Darragh McManus: Documentary didn't gloss over Tóibín's human flaws
ONE of the most startling aspects of Niall Toibin: Everyman on RTE One last night was being reminded of just how much the Corkman achieved in a long career.
Hear his name and you probably think first of “mane Cavan bashtard” jokes, then his lengthy stint as Brendan Behan in an award-winning stage adaptation of Borstal Boy and then maybe that pompous priest in Ballykissangel.
However, as we learned (anew) on this hour-long documentary, Toibin also appeared in The Irish RM, Bracken, The Nephew, Far and Away, Brideshead Revisited and Ryan’s Daughter.
This is even before we mention the theatre career, or acting opposite Richard Burton in the star-studded mini-series Wagner.
He played against Pierce Brosnan and Stephen Rea, intimidated Gabriel Byrne, terrified Jim Sheridan, amazed Victoria Smurfit and Deirdre O’Kane and blew away Holt McCallany, the Mindhunters star whose Irish dad produced Toibin on Broadway in the first Irish play to win a Tony Award.
That, of course, was for Borstal Boy. Toibin played the older Behan for 22 years, on and off, here and abroad.
Pat Kenny joked in one clip that he had been Behan almost as long as Behan himself had been; Toibin added that, sadly, he had made more money from being Behan than Behan ever did for being himself.
Brian Reddin’s film took us back to the start, the Cork city of 90 years ago where Toibin grew up under the eagle eye of a loving but strict father who insisted that everyone speak Irish (even, amusingly, up to the point of his deathbed).
The young Niall wanted to study arts, but his parents insisted he join the civil service. “I was neither civil nor a servant,” he quipped. After six years, Toibin left and a long performing career began.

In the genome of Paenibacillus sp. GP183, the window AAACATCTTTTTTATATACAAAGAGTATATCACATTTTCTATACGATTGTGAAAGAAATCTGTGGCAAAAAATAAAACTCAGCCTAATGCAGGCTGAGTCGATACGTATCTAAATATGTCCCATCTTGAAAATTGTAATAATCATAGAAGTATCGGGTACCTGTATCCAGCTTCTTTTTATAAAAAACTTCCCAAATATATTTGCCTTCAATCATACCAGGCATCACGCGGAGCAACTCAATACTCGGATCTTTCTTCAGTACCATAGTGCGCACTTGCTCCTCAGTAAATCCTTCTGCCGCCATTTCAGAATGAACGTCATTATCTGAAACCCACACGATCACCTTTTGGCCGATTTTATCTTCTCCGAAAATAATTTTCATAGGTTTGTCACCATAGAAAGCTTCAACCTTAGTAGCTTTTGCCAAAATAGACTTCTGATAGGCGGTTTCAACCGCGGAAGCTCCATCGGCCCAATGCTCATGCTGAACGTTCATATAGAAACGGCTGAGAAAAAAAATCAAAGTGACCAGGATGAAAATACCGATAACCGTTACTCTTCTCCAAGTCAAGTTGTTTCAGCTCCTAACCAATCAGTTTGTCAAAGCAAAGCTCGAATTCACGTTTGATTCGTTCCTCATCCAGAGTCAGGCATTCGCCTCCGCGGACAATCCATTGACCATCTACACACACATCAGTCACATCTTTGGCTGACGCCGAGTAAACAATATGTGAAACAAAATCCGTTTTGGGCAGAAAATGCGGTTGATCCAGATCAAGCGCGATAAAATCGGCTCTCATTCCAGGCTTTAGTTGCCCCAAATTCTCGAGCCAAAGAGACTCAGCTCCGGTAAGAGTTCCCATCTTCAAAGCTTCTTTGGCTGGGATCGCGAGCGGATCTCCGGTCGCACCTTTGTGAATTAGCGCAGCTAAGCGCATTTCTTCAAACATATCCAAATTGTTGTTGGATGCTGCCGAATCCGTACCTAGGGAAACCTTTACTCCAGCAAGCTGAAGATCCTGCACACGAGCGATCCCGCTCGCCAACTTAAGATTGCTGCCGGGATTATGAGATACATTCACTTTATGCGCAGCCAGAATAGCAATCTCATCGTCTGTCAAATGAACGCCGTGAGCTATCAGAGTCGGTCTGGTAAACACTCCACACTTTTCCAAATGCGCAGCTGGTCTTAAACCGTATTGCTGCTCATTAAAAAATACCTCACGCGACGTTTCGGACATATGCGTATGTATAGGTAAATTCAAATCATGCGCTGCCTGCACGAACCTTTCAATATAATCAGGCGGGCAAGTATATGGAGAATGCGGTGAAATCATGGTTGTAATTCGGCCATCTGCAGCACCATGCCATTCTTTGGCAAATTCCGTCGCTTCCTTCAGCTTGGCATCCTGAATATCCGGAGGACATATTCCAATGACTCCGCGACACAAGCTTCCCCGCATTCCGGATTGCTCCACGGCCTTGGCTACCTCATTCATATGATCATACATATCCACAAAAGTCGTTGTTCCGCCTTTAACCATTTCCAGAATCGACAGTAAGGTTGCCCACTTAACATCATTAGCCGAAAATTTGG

He was a theatre actor first, working with the Radio Eireann Repertory Company and then the Abbey, but most of us probably know Toibin best as a screen actor and, perhaps most memorably, a stand-up comedian and chat-show raconteur.
The sense of timing, the mastery of accents, the quick wit and, above all, the sureness and swagger of a born entertainer: all were present and correct down the decades.
It was easy to understand how Toibin had lasted so long at the top of the game in such an unforgiving work environment.
The show was honest about the man he was: it didn’t sugar-coat or gloss over the human flaws.
His daughters remembered how his drinking got out of control when he was a young man; eventually his wife laid down an ultimatum, “your wife and children or alcohol”, and he gave up the drop for good.
He could be brusque, contributors remembered, unfriendly, short-tempered, an unforgiving perfectionist, but once you had won his affections, you were in for good.
Toibin didn’t come across as some wonderfully nice guy. Indeed, he seemed cantankerous and egotistical at times, but then again, that’s what actors are generally supposed to be like, isn’t it?
The harder edges were softened by an ever-present twinkle of mischief in those eyes.
Contributors included everyone from Hollywood stars such as Brosnan and Byrne to veteran Irish actors including Don Wycherley and Mary McEvoy and Sunday Independent columnist Eoghan Harris, who recalled writing for an early Toibin TV show that caused a ruckus with its “loose morals”.
This documentary was meant to mark Toibin’s 90th birthday, last November 21, but he died eight days short of the landmark.
In a funny and very apt coda, his son recounted how Toibin’s one concern about what would happen after he died was that “you don’t f*ck up the eulogy”.
As a postscript assured us, he didn’t.